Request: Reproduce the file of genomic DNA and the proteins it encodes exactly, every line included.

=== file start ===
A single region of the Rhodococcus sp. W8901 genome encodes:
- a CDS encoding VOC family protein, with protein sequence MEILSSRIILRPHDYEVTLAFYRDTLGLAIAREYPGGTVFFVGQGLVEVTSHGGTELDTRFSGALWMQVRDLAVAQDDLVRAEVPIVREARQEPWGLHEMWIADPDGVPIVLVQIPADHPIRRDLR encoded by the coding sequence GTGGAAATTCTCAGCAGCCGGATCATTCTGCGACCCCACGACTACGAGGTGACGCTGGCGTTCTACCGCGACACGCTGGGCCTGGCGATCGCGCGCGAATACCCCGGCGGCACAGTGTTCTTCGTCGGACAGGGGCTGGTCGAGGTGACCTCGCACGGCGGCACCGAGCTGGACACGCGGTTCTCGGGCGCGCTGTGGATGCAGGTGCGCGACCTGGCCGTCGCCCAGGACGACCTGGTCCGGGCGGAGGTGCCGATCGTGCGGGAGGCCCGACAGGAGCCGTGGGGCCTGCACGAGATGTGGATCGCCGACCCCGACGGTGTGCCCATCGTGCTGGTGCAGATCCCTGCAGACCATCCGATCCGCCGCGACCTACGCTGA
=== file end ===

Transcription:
A single region of the Rhodococcus sp. W8901 genome encodes:
- a CDS encoding VOC family protein, with protein sequence MEILSSRIILRPHDYEVTLAFYRDTLGLAIAREYPGGTVFFVGQGLVEVTSHGGTELDTRFSGALWMQVRDLAVAQDDLVRAEVPIVREARQEPWGLHEMWIADPDGVPIVLVQIPADHPIRRDLR encoded by the coding sequence GTGGAAATTCTCAGCAGCCGGATCATTCTGCGACCCCACGACTACGAGGTGACGCTGGCGTTCTACCGCGACACGCTGGGCCTGGCGATCGCGCGCGAATACCCCGGCGGCACAGTGTTCTTCGTCGGACAGGGGCTGGTCGAGGTGACCTCGCACGGCGGCACCGAGCTGGACACGCGGTTCTCGGGCGCGCTGTGGATGCAGGTGCGCGACCTGGCCGTCGCCCAGGACGACCTGGTCCGGGCGGAGGTGCCGATCGTGCGGGAGGCCCGACAGGAGCCGTGGGGCCTGCACGAGATGTGGATCGCCGACCCCGACGGTGTGCCCATCGTGCTGGTGCAGATCCCTGCAGACCATCCGATCCGCCGCGACCTACGCTGA